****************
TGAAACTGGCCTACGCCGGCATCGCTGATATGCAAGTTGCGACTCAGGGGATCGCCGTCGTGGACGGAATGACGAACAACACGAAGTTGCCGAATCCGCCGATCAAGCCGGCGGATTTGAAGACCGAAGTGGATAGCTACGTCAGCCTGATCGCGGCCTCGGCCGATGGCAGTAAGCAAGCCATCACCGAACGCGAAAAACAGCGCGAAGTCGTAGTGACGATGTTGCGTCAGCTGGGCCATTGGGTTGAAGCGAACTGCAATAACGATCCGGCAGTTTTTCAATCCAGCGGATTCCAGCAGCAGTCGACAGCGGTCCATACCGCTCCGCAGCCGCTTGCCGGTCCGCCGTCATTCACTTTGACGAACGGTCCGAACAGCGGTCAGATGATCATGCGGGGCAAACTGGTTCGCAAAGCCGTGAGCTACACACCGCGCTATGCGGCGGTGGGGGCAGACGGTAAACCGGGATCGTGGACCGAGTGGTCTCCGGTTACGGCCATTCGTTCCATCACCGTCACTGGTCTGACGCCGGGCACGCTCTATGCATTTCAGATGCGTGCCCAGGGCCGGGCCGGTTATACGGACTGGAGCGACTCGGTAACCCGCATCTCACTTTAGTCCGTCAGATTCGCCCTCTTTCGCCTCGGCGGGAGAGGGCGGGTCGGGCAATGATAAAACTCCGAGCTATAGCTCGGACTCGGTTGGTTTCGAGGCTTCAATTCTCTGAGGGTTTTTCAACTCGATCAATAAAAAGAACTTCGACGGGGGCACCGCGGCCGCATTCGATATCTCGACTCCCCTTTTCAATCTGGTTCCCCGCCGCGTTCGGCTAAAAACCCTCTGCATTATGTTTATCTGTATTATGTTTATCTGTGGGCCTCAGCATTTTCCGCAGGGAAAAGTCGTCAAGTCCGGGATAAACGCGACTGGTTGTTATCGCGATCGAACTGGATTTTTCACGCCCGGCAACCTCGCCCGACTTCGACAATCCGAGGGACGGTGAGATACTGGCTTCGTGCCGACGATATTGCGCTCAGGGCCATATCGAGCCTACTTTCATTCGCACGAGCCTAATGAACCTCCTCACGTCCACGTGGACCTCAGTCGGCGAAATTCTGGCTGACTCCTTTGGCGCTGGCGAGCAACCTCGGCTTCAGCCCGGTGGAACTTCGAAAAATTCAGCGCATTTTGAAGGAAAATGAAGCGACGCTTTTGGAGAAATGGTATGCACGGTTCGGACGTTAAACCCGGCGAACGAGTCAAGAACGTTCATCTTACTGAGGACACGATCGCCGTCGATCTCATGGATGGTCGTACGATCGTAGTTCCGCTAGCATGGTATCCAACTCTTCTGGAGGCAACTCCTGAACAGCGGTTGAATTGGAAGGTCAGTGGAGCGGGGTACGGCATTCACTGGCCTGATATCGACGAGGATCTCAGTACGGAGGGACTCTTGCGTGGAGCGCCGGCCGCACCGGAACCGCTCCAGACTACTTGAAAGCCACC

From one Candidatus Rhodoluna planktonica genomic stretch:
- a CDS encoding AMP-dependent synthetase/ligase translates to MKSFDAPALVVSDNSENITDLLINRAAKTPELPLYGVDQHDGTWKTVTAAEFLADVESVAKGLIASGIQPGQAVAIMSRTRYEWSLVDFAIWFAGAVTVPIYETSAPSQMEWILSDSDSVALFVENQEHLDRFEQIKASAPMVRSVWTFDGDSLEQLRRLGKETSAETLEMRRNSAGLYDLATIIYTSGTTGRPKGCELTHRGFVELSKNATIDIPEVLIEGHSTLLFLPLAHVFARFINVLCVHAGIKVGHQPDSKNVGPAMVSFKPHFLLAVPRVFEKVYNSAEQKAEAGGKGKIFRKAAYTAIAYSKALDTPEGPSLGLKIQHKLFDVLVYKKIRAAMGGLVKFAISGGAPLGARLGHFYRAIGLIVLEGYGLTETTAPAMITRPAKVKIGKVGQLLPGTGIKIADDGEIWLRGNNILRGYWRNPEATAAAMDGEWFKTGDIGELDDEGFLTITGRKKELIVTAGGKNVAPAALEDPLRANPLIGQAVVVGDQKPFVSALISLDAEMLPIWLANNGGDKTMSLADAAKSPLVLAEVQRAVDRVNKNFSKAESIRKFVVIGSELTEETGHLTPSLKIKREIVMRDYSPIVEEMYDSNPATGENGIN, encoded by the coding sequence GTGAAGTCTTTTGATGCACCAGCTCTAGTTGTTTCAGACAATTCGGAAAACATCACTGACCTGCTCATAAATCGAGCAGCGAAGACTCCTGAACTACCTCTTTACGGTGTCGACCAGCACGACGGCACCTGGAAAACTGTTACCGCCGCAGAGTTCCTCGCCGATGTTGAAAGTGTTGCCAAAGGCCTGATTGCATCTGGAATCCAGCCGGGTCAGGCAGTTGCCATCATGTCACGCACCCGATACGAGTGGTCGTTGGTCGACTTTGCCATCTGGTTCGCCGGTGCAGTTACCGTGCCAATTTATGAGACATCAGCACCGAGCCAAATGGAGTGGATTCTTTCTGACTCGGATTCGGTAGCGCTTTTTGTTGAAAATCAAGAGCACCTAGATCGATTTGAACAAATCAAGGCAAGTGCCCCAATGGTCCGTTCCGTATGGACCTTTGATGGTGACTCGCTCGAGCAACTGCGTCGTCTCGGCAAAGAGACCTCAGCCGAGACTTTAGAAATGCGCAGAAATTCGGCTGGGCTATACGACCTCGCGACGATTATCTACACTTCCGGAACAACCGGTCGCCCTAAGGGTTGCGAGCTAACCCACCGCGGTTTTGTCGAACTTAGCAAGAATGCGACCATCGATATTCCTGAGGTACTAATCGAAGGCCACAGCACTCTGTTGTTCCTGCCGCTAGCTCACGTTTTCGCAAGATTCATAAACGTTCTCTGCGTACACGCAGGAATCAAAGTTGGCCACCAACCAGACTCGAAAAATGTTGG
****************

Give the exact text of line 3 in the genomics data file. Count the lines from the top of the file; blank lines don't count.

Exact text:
- a CDS encoding AMP-dependent synthetase/ligase translates to MKSFDAPALVVSDNSENITDLLINRAAKTPELPLYGVDQHDGTWKTVTAAEFLADVESVAKGLIASGIQPGQAVAIMSRTRYEWSLVDFAIWFAGAVTVPIYETSAPSQMEWILSDSDSVALFVENQEHLDRFEQIKASAPMVRSVWTFDGDSLEQLRRLGKETSAETLEMRRNSAGLYDLATIIYTSGTTGRPKGCELTHRGFVELSKNATIDIPEVLIEGHSTLLFLPLAHVFARFINVLCVHAGIKVGHQPDSKNVGPAMVSFKPHFLLAVPRVFEKVYNSAEQKAEAGGKGKIFRKAAYTAIAYSKALDTPEGPSLGLKIQHKLFDVLVYKKIRAAMGGLVKFAISGGAPLGARLGHFYRAIGLIVLEGYGLTETTAPAMITRPAKVKIGKVGQLLPGTGIKIADDGEIWLRGNNILRGYWRNPEATAAAMDGEWFKTGDIGELDDEGFLTITGRKKELIVTAGGKNVAPAALEDPLRANPLIGQAVVVGDQKPFVSALISLDAEMLPIWLANNGGDKTMSLADAAKSPLVLAEVQRAVDRVNKNFSKAESIRKFVVIGSELTEETGHLTPSLKIKREIVMRDYSPIVEEMYDSNPATGENGIN, encoded by the coding sequence GTGAAGTCTTTTGATGCACCAGCTCTAGTTGTTTCAGACAATTCGGAAAACATCACTGACCTGCTCATAAATCGAGCAGCGAAGACTCCTGAACTACCTCTTTACGGTGTCGACCAGCACGACGGCACCTGGAAAACTGTTACCGCCGCAGAGTTCCTCGCCGATGTTGAAAGTGTTGCCAAAGGCCTGATTGCATCTGGAATCCAGCCGGGTCAGGCAGTTGCCATCATGTCACGCACCCGATACGAGTGGTCGTTGGTCGACTTTGCCATCTGGTTCGCCGGTGCAGTTACCGTGCCAATTTATGAGACATCAGCACCGAGCCAAATGGAGTGGATTCTTTCTGACTCGGATTCGGTAGCGCTTTTTGTTGAAAATCAAGAGCACCTAGATCGATTTGAACAAATCAAGGCAAGTGCCCCAATGGTCCGTTCCGTATGGACCTTTGATGGTGACTCGCTCGAGCAACTGCGTCGTCTCGGCAAAGAGACCTCAGCCGAGACTTTAGAAATGCGCAGAAATTCGGCTGGGCTATACGACCTCGCGACGATTATCTACACTTCCGGAACAACCGGTCGCCCTAAGGGTTGCGAGCTAACCCACCGCGGTTTTGTCGAACTTAGCAAGAATGCGACCATCGATATTCCTGAGGTACTAATCGAAGGCCACAGCACTCTGTTGTTCCTGCCGCTAGCTCACGTTTTCGCAAGATTCATAAACGTTCTCTGCGTACACGCAGGAATCAAAGTTGGCCACCAACCAGACTCGAAAAATGTTGG